Popular inexpensive food items on the trail: Knorr Rice and Pasta Sides, Ramen Noodles, Spam … Yes, Spam, Pop-Tarts, all sorts of non-chocolate candies, Honey Buns, and beef jerky.

More expensive food choices: Mountain House and Back Country Meals, hard cheeses and meats, Deli and Sub sandwiches, or anything packed out from the pre-made food area at the grocery store or a fast food restaurant.

For resupply and on-trail necessities we spent $2,114.

In Town Cost

If a trail budget is going to go sideways it will happen because of fun had in trail towns. And, sometimes it’s not all fun. Trail towns have many things hikers crave after a several days or a week on the trail: beer, food that’s cooked for you and does not come in a bag, a hot shower, and a comfortable bed. That’s usually the order too!

All those things can really bust your budget, even if you have them in your budget. Remember, after about a month on the trail you will be a bottomless pit and trail towns are the one place you will be able to eat your fill.

In general, all expenses–on trail food and intown food, drink and accommodations–get more expensive the further north on the trail you go. For example, in the south typical hostel costs were $20-$25, by the time we were out of Virginia there were few (outside of donation only places) that were under $30.

So, how do you not bust your budget in towns? If you drink alcohol, grab a six-pack, your booze, or wine at a grocery store rather than at a pub or restaurant. If you are like me and are a craft beer snob a beer will cost $6 or more at a bar, but you could pick up a six-pack for just a buck or so more. If you just like beer in volume, you will not be alone in buying the much cheaper PBR or, further north, Yuengling. Most hostles and some hotels have a fridge where you can store beer and food. Be aware, some hostels do not allow alcohol on the premises.

For food volume to cost ratio nothing quite beats an AYCE (all you can eat) buffet. I’m not sure how some of these restaurants make a buck, especially the all you can eat places that don’t serve alcohol. In addition to the buffet, pizza is a boon to stave hiker hunger. In most places you can get a large pizza for about $10.

As far as accommodations go, the best way to save money is to go in with friends (or complete strangers) and get a hotel room instead of a hostel bunk. You will have a private bath and room and the cost will most likely be less if you have 4 people in the room.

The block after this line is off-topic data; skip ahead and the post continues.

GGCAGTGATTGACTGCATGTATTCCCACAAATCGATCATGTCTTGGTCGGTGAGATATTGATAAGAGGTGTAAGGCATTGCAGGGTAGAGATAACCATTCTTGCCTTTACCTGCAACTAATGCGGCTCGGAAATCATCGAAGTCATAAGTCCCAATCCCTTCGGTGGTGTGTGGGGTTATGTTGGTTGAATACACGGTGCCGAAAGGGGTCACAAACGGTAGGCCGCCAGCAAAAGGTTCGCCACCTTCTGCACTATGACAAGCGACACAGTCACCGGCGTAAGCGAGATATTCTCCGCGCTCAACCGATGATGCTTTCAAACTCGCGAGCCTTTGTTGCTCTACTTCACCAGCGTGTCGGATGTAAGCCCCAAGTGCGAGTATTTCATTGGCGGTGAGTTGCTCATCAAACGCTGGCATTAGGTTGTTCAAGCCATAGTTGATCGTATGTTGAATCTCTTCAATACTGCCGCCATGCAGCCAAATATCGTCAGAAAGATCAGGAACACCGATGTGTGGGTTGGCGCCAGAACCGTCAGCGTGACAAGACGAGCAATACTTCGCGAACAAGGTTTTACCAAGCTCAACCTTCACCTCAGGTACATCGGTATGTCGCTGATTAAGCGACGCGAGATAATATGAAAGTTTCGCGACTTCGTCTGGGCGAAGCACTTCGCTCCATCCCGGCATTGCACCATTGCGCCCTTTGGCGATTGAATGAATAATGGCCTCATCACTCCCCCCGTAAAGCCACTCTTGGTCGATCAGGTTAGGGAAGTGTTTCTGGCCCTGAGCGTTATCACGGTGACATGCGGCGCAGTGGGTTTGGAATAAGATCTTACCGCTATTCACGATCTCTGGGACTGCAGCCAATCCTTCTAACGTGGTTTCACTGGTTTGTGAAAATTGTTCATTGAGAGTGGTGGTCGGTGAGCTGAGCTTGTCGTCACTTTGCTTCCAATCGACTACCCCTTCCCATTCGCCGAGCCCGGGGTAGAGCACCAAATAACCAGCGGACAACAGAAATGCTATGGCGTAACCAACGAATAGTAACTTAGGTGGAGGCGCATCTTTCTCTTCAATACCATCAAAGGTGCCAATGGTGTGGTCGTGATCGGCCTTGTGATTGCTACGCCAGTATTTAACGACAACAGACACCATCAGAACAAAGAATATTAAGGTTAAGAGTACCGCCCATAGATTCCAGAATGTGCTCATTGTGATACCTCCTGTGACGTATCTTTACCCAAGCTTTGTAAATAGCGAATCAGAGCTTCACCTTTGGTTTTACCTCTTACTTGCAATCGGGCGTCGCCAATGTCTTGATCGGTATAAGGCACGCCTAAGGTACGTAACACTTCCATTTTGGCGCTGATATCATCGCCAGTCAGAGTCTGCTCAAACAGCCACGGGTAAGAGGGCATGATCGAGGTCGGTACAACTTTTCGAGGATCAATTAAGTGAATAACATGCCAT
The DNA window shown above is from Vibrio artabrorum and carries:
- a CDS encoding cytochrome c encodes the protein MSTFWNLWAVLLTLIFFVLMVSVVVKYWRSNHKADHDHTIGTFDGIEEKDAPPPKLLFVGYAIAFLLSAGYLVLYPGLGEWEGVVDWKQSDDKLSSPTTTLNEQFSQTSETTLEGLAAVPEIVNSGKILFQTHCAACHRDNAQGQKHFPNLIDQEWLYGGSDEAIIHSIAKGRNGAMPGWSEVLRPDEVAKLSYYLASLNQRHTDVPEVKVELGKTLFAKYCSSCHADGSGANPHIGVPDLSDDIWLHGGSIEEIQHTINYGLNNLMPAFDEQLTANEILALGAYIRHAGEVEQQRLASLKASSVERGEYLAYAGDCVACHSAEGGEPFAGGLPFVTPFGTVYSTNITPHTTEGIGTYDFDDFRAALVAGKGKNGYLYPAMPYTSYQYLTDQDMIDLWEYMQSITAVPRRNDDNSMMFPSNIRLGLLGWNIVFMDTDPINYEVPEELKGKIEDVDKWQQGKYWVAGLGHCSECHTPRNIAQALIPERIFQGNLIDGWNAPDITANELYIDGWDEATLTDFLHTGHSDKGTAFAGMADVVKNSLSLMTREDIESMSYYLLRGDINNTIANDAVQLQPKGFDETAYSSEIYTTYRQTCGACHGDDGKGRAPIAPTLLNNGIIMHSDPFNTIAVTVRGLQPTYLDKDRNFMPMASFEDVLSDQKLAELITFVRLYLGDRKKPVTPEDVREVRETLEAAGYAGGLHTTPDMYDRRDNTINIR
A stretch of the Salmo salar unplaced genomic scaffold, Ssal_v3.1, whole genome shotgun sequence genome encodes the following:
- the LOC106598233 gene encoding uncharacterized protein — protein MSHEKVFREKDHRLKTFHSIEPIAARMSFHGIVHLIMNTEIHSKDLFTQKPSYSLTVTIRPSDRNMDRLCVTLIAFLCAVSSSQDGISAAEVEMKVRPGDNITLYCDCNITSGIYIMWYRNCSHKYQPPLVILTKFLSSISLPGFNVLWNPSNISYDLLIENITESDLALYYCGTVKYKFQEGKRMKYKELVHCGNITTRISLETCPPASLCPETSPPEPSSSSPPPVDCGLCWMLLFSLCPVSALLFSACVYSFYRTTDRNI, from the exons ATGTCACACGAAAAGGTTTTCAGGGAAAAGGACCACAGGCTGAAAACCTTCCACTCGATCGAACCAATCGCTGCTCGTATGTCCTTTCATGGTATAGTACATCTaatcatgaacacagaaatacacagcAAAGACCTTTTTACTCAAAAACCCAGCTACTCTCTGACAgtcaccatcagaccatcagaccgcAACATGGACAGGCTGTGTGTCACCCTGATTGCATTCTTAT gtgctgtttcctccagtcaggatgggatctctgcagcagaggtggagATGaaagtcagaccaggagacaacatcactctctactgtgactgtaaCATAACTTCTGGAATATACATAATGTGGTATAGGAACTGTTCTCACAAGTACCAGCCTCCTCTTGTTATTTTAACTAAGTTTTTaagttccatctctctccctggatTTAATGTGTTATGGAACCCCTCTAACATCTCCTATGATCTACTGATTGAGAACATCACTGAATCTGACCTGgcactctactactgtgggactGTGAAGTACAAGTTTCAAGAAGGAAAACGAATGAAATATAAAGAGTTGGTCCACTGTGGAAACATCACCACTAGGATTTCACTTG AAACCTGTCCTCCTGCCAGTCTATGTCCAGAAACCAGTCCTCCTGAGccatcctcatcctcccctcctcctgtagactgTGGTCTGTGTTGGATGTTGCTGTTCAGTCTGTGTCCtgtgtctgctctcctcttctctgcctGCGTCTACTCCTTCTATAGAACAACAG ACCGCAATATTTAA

Our budget entailed taking 1 “zero” (no miles hiked) a week. We would arrive in a town around 3 or 4 o’clock, find a room and then take the entire next day off (so 2 nights accommodations). We eventually figured out that a zero was too much time in town and changed our strategy to taking 2 neros (almost no miles hiked) every 4 or 5 days. On these days we would hike 2-10 miles getting into town before noon. This gave us plenty of time to do chores (laundry, shower, resupply, etc) as well as get in a lunch, dinner, and breakfast.  This was almost 2 hostel/hotel stays a week, but it also allowed for 2 showers and two resupplies a week.

Actual money spent in town was $10,058 and is broken down like this: $5,189 for in-town food (dinners out and snacks at hostels/hotels). $4,095 for accommodations which included hotels, hostels, as well as campsites that charged a fee (mainly in New Hampshire and Maine). $416 for shuttles, taxis, slack packing, and trail angel tips. $190 for other items like a haircut, going to a movie in town, etc. $161 for postage, we used the post office to send ourselves stuff or to send items home.

OOPS Costs

Thru hiking the Appalachian Trail means you are climbing and descending mountains for 8 to 12 hours a day for around 6-months. There are bound to be costs associated with the strenuous and elongated nature of the feat.

These oops costs can include things like: a new tent because a branch fell on it in the middle of the night (always look up before pitching your tent looking for “Widow Makers”), or burning through multiple pairs of shoes if you are wearing trail runners, maybe even with boots. It is likely you will fall (a lot) and one of these falls might result in a serious injury, or you may pick up Lyme disease from a deer tick, or get the flu or noro-virus, or have some other malady that requires medical attention.